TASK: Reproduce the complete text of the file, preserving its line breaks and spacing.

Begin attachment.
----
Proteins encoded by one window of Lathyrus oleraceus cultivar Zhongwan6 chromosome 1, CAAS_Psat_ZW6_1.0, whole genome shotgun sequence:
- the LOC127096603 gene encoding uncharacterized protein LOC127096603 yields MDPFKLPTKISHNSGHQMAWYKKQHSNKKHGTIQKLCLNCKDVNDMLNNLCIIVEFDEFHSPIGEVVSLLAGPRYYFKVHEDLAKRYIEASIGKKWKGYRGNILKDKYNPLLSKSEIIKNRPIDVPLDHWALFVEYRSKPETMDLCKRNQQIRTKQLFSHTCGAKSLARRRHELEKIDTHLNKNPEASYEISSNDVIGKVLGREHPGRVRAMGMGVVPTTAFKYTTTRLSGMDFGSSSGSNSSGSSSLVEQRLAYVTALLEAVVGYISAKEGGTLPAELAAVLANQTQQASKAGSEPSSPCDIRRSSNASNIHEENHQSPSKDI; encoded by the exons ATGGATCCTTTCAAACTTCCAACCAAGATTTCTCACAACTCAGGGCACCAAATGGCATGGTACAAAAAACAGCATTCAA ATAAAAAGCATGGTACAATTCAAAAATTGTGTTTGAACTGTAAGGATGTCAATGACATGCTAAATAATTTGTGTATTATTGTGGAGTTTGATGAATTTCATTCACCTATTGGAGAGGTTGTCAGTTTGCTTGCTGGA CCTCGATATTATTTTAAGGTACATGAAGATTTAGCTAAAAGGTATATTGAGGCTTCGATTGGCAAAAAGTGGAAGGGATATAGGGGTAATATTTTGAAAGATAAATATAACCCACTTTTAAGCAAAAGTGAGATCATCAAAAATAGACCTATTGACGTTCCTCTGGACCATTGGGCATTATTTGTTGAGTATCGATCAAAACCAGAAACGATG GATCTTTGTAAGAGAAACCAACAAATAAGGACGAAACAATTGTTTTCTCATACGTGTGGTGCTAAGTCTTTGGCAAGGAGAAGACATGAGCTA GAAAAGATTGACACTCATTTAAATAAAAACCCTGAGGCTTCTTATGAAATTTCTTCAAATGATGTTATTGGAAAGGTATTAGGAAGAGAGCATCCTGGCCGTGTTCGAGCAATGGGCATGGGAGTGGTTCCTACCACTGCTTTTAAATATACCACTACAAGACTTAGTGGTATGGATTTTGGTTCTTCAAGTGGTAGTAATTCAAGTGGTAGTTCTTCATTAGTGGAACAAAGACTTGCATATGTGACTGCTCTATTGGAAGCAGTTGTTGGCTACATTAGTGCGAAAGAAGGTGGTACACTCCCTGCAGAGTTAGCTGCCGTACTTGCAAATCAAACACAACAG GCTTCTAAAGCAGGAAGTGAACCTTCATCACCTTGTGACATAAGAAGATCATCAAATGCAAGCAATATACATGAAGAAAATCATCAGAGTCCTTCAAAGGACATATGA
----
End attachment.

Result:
Proteins encoded by one window of Lathyrus oleraceus cultivar Zhongwan6 chromosome 1, CAAS_Psat_ZW6_1.0, whole genome shotgun sequence:
- the LOC127096603 gene encoding uncharacterized protein LOC127096603 yields MDPFKLPTKISHNSGHQMAWYKKQHSNKKHGTIQKLCLNCKDVNDMLNNLCIIVEFDEFHSPIGEVVSLLAGPRYYFKVHEDLAKRYIEASIGKKWKGYRGNILKDKYNPLLSKSEIIKNRPIDVPLDHWALFVEYRSKPETMDLCKRNQQIRTKQLFSHTCGAKSLARRRHELEKIDTHLNKNPEASYEISSNDVIGKVLGREHPGRVRAMGMGVVPTTAFKYTTTRLSGMDFGSSSGSNSSGSSSLVEQRLAYVTALLEAVVGYISAKEGGTLPAELAAVLANQTQQASKAGSEPSSPCDIRRSSNASNIHEENHQSPSKDI; encoded by the exons ATGGATCCTTTCAAACTTCCAACCAAGATTTCTCACAACTCAGGGCACCAAATGGCATGGTACAAAAAACAGCATTCAA ATAAAAAGCATGGTACAATTCAAAAATTGTGTTTGAACTGTAAGGATGTCAATGACATGCTAAATAATTTGTGTATTATTGTGGAGTTTGATGAATTTCATTCACCTATTGGAGAGGTTGTCAGTTTGCTTGCTGGA CCTCGATATTATTTTAAGGTACATGAAGATTTAGCTAAAAGGTATATTGAGGCTTCGATTGGCAAAAAGTGGAAGGGATATAGGGGTAATATTTTGAAAGATAAATATAACCCACTTTTAAGCAAAAGTGAGATCATCAAAAATAGACCTATTGACGTTCCTCTGGACCATTGGGCATTATTTGTTGAGTATCGATCAAAACCAGAAACGATG GATCTTTGTAAGAGAAACCAACAAATAAGGACGAAACAATTGTTTTCTCATACGTGTGGTGCTAAGTCTTTGGCAAGGAGAAGACATGAGCTA GAAAAGATTGACACTCATTTAAATAAAAACCCTGAGGCTTCTTATGAAATTTCTTCAAATGATGTTATTGGAAAGGTATTAGGAAGAGAGCATCCTGGCCGTGTTCGAGCAATGGGCATGGGAGTGGTTCCTACCACTGCTTTTAAATATACCACTACAAGACTTAGTGGTATGGATTTTGGTTCTTCAAGTGGTAGTAATTCAAGTGGTAGTTCTTCATTAGTGGAACAAAGACTTGCATATGTGACTGCTCTATTGGAAGCAGTTGTTGGCTACATTAGTGCGAAAGAAGGTGGTACACTCCCTGCAGAGTTAGCTGCCGTACTTGCAAATCAAACACAACAG GCTTCTAAAGCAGGAAGTGAACCTTCATCACCTTGTGACATAAGAAGATCATCAAATGCAAGCAATATACATGAAGAAAATCATCAGAGTCCTTCAAAGGACATATGA